Tax season is upon us, and with it comes some surprisingly good news for homeowners. A wide variety of tax deductions are available for anyone who owns their own home, so here’s a handy guide to homeowner tax deductions to help keep more cash in your wallet where it belongs this year.
What You Can Deduct
- Mortgage Interest – In most cases, the interest you pay on your mortgage is tax deductible up to $1 million. Mortgage interest is one of the largest tax deductions available to homeowners, and in many cases, mortgage interest on a second home is also deductible.
- Equity Loan Interest – You can deduct equity loan interest up to $100,000 or the total of your home’s current fair market value (whichever is smaller).
- Home Improvement Loan Interest – If you took out a loan to make home improvements, you can deduct the interest. The catch is that the loan must have been taken out to make “capital improvements,” meaning improvements that increase the value of your home.
- Points – If you paid “points” to get a better rate on your mortgage, these points are tax deductible.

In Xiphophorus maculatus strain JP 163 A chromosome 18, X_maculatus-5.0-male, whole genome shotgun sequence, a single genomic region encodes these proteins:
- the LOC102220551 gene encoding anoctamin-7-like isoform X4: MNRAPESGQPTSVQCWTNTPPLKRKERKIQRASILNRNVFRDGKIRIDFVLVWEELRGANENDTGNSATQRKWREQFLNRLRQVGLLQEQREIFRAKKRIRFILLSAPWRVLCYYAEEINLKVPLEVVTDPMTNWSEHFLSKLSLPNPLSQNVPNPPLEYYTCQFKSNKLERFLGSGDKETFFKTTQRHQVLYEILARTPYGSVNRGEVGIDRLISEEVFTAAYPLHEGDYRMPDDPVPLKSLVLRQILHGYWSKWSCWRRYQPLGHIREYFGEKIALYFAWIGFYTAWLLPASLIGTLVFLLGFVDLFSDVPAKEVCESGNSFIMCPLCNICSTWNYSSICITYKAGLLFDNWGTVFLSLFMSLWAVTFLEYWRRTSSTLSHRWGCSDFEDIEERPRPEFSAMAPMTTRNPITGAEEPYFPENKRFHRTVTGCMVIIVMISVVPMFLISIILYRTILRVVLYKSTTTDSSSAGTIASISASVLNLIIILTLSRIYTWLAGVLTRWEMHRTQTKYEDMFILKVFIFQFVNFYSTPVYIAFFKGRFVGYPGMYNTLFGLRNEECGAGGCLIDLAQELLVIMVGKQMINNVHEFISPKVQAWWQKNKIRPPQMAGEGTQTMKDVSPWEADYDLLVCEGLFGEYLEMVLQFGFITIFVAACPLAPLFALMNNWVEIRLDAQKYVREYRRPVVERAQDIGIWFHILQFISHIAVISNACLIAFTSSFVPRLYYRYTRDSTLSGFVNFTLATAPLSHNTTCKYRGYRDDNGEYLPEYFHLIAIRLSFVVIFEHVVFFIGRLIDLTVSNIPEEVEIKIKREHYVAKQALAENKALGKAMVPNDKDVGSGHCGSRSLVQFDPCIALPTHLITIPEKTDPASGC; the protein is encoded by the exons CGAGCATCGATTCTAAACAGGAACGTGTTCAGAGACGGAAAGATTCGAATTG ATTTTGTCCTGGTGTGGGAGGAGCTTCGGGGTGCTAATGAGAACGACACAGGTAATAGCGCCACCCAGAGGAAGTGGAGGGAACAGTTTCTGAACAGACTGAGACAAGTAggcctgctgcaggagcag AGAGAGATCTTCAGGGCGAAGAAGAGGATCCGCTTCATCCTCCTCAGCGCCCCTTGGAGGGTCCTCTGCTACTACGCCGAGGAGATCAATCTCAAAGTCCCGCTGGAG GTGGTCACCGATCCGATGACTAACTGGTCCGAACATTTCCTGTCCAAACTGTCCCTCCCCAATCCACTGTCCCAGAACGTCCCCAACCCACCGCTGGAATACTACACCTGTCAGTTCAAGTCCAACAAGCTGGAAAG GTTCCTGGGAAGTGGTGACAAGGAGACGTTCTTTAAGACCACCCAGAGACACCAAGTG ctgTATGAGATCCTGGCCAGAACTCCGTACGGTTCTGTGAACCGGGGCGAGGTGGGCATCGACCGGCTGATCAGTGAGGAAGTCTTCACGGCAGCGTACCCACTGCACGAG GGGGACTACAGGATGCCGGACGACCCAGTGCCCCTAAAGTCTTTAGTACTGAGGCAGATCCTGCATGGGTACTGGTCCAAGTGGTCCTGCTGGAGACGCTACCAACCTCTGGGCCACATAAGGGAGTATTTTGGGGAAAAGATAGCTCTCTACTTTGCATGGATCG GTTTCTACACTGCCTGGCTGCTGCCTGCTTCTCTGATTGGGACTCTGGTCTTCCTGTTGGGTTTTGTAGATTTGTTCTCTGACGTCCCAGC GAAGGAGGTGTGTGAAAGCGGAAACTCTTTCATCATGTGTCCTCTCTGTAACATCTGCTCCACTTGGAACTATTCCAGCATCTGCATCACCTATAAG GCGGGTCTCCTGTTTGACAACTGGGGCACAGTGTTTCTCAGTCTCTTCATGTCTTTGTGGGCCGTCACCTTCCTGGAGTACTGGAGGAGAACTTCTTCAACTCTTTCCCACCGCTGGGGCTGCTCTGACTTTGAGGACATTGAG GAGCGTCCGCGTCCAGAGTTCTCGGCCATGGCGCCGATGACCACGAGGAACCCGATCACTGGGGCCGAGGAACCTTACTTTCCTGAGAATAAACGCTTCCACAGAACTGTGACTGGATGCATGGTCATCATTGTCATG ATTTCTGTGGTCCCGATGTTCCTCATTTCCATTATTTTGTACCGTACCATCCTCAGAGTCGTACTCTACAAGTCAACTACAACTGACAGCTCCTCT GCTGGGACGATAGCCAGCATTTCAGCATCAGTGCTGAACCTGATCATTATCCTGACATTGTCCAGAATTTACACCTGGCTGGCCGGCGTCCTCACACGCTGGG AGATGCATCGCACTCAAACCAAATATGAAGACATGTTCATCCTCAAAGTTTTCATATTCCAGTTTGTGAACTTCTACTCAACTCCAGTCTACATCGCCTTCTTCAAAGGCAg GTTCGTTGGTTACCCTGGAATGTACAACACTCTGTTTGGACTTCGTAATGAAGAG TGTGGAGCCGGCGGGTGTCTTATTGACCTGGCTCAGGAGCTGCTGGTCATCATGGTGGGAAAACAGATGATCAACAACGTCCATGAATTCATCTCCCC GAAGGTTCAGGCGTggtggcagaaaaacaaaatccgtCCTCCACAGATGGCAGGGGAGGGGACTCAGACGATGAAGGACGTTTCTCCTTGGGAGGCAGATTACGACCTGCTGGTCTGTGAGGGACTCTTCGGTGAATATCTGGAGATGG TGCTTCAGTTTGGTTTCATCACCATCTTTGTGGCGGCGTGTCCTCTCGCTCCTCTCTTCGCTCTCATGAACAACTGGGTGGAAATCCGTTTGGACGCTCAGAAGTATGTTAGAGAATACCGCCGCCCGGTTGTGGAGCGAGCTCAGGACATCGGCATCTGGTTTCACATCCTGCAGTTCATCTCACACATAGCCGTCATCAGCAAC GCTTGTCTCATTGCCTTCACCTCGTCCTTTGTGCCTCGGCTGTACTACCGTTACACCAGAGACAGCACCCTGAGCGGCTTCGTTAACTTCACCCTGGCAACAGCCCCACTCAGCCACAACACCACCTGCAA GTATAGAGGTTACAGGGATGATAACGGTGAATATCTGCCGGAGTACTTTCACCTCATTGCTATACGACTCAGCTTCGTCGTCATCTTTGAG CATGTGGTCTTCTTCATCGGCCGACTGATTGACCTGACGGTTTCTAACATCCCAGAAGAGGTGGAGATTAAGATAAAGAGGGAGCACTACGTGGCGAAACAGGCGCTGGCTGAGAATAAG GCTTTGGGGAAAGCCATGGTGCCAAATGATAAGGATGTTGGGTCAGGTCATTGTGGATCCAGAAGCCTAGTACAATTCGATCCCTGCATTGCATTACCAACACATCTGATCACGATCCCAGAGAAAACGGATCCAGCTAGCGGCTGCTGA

- Property Taxes – Often referred to as “real estate taxes,” property taxes are fully deductible, including any taxes you may have reimbursed the seller for when you purchased your home.
- Home Office Deductions – If you work from home and use a portion of your home exclusively for business purposes (such as a home office) you may be able to deduct home costs related to that portion of your house.
- Selling Costs – If you decide to sell your home, you can reduce your taxable capital gain by the amount of your selling costs.
What You Cannot Deduct
- Monthly House Payments (Other than real estate taxes and home mortgage interest)
- Insurance (Other than mortgage insurance premiums)
- Utility Costs (Such as gas, water and electricity)
- Settlement Costs
- Forfeited Deposits and Down Payments
- Wages Paid for Domestic Help
To deduct any of the above, you must file Form 1040, U.S. Individual Income Tax Return, and itemize your deductions on Schedule A (Form 1040). A more detailed guide to homeowner tax deductions is available from the IRS website.